Looking back on March-2020, somewhat self-indulgently, to reiterate some investment lessons
“Everyone has a plan until they get punched in the face” – Mike Tyson
Exactly three years back, I was on a flight to Singapore. Broader indices had fallen 10% in a fortnight, as China virus started to freak out markets. Many businesses of interest to us had fallen more. As the overarching mood was fear, we gathered to systematically review every business we tracked, along with what price we were comfortable buying them at. Having invested little in previous three years due to frothy valuations, our overarching mood was to not miss opportunity. We knew what we had to do. I had even written about it a few days prior (https://www.linkedin.com/pulse/questions-amidst-coronavirus-anand-sridharan/). Actually doing it was a different thing altogether.
From that day, markets fell another 30% in less than a month. All of India went into lockdown, parts of the world into outright panic. We were scared too. But personal fear isn’t an input into professional decisions. We invested more in the next three months than we had in the previous six years. In real-time, we had no clue how our decisions would turn out. As always, there was a healthy chance of looking stupid for a while. All we had was conviction in an investment process, not certainty of investment outcome. And what was the point of that conviction if we didn’t adhere to it in tough times, even those that could be legitimately called unprecedented.
Three years later, our actions seem smart and this essay boastful. But that’s not (only) why I write this. That testing phase reaffirmed many facets of investment thinking that I keep harping on in my essays, across both good and bad times. March madness merely exaggerated the value of those facets. And three-year anniversary is a chance for me to rehash them:
Ignore macro and ‘experts’
Panic porn is a thriving industry even in normal times. In extraordinary times, Ramanans and Dings elevated it to an art form. Even outside of so-called epidemiologists, garden variety analysts, strategists, economists and fellow investors were falling over each other to downgrade estimates and declare the world doomed. Obsession over a silliness called ‘Forward PE’ further messed minds as E disappeared (temporarily, not permanently). I have always advocated a state of wilful and blissful indifference towards macro matters and ‘experts’. March madness was a textbook case in favour of my view. As Prashant Jain once said, “People have opinions, not answers”. Not only do I have to work out my own answers, I have to do it in the context of my own objective function.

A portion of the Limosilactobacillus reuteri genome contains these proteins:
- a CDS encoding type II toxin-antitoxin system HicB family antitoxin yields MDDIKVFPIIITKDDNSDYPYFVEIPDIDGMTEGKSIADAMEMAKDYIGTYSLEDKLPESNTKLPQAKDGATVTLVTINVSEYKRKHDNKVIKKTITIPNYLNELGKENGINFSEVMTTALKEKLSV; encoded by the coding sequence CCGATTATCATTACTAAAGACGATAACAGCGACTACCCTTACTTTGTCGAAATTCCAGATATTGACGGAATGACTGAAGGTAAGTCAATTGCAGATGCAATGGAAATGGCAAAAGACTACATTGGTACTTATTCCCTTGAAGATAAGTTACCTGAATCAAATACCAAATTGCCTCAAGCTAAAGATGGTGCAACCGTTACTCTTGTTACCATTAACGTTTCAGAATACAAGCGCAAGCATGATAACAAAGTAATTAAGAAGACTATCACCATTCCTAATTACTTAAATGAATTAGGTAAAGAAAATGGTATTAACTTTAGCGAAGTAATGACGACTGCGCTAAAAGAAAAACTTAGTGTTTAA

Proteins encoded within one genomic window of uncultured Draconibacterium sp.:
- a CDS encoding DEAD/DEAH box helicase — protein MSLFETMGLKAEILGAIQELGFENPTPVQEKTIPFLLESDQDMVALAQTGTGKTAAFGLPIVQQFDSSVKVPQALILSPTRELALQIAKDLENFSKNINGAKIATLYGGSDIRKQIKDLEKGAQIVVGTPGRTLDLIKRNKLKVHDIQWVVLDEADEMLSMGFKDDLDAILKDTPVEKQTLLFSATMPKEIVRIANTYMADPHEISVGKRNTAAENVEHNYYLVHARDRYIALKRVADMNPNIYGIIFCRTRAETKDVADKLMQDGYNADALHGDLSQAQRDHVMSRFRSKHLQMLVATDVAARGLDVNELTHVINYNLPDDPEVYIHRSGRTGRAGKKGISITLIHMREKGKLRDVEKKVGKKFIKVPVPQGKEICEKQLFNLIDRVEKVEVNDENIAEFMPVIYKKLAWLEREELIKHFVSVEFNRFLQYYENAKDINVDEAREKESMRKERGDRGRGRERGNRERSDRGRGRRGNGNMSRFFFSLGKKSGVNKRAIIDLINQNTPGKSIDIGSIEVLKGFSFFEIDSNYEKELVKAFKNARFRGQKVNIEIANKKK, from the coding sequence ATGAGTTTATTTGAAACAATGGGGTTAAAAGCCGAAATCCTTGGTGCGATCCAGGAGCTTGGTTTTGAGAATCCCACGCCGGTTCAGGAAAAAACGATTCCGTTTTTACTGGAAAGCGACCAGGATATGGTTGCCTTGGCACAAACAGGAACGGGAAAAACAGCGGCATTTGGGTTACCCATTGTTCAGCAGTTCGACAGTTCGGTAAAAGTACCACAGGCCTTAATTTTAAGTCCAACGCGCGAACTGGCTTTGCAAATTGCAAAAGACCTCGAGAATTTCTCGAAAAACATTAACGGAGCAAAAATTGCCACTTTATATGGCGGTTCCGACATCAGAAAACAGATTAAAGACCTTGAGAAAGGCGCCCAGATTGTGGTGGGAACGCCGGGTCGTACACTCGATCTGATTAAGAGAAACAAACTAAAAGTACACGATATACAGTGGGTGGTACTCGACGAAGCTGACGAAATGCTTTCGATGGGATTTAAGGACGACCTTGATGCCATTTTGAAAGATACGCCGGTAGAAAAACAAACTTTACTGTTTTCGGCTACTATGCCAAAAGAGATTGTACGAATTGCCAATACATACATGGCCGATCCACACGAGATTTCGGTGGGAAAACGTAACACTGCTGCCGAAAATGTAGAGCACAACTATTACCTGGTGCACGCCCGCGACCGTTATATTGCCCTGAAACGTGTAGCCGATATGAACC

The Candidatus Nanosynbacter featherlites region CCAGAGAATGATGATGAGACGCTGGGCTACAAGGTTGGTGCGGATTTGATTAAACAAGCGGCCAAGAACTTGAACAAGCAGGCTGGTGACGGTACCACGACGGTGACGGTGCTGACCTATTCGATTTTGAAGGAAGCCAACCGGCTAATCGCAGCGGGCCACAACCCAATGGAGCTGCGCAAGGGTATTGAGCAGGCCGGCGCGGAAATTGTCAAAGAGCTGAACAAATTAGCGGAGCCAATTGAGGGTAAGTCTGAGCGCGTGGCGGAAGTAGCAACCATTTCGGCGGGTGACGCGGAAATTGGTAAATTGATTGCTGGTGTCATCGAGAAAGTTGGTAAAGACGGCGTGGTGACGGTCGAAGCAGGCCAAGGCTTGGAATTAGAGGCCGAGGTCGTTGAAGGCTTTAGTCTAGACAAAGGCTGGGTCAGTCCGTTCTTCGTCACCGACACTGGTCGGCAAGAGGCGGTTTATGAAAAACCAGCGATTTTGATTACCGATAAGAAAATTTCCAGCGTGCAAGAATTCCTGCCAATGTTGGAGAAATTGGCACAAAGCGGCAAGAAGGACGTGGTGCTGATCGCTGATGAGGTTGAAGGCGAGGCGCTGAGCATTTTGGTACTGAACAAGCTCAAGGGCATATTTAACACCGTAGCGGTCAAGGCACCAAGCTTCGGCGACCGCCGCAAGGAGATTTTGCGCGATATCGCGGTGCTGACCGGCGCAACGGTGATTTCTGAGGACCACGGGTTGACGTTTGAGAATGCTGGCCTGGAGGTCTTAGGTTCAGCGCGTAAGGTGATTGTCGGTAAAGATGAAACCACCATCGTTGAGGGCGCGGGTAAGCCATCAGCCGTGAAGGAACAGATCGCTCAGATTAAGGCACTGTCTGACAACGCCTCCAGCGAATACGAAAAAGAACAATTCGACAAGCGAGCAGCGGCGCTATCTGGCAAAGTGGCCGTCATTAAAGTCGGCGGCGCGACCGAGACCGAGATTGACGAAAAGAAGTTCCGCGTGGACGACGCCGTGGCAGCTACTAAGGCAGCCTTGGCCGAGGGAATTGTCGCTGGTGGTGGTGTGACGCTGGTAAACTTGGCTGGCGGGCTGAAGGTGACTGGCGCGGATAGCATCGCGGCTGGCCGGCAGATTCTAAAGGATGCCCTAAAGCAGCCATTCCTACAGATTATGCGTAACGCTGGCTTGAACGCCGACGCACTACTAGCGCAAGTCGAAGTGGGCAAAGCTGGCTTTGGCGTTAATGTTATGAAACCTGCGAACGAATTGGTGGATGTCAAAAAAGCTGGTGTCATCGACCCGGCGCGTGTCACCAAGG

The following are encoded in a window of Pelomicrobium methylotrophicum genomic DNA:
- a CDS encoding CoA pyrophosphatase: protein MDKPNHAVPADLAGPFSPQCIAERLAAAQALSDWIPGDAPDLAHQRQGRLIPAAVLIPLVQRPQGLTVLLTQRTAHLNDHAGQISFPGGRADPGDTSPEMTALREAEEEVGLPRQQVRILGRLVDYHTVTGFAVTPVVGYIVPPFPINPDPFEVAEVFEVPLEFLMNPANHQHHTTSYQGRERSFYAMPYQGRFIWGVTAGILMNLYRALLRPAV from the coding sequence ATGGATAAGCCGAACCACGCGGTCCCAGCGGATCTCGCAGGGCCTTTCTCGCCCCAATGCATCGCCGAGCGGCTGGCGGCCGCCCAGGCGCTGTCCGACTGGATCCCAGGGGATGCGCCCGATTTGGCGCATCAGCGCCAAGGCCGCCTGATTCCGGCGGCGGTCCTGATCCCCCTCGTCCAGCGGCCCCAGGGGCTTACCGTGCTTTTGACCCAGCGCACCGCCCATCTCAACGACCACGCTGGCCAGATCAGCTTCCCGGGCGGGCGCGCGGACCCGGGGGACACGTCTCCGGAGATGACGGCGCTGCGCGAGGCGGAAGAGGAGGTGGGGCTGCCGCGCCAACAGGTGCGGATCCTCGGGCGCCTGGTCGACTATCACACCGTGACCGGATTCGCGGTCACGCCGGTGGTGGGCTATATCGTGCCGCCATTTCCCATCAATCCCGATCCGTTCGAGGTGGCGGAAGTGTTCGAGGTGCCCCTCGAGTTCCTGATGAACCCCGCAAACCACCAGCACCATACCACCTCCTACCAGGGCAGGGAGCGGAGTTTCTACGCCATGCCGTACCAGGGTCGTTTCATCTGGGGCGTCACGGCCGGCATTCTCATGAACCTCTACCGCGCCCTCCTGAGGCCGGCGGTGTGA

Focus on the only thing that matters
Intrinsic business value. As a business owner, I have one job: gauge what businesses are worth. I can’t do this for all businesses. Only for a short list of businesses that I find understandable and predictable. This is my objective function, the only damn thing that matters to me. As we went business-by-business in March-2020, our only question was “Is this business roughly worth the same now as it was a month back”. Surprising as it may seem, our answer in every case was YES. The businesses we wanted to buy and prices at which we wanted to buy them were no different from what they would have been had that virus never left the lab.
But what about pandemic, lockdown, disruptions and psychological scarring, you may ask. The answer lay partly in theory, partly in practice. In theory, the value of a business is the cash you can take out of it from now till eternity, discounted appropriately for risk (real, not Greek-letter). It’s not hard to work out that a few bad years don’t make a big change to value, since eternity is kinda long. Eternity part of intrinsic value is why we can ignore macro. By definition, eternity includes all manner of macro, good, bad and ugly. Why fuss separately over small part of eternity, just because it is top of mind.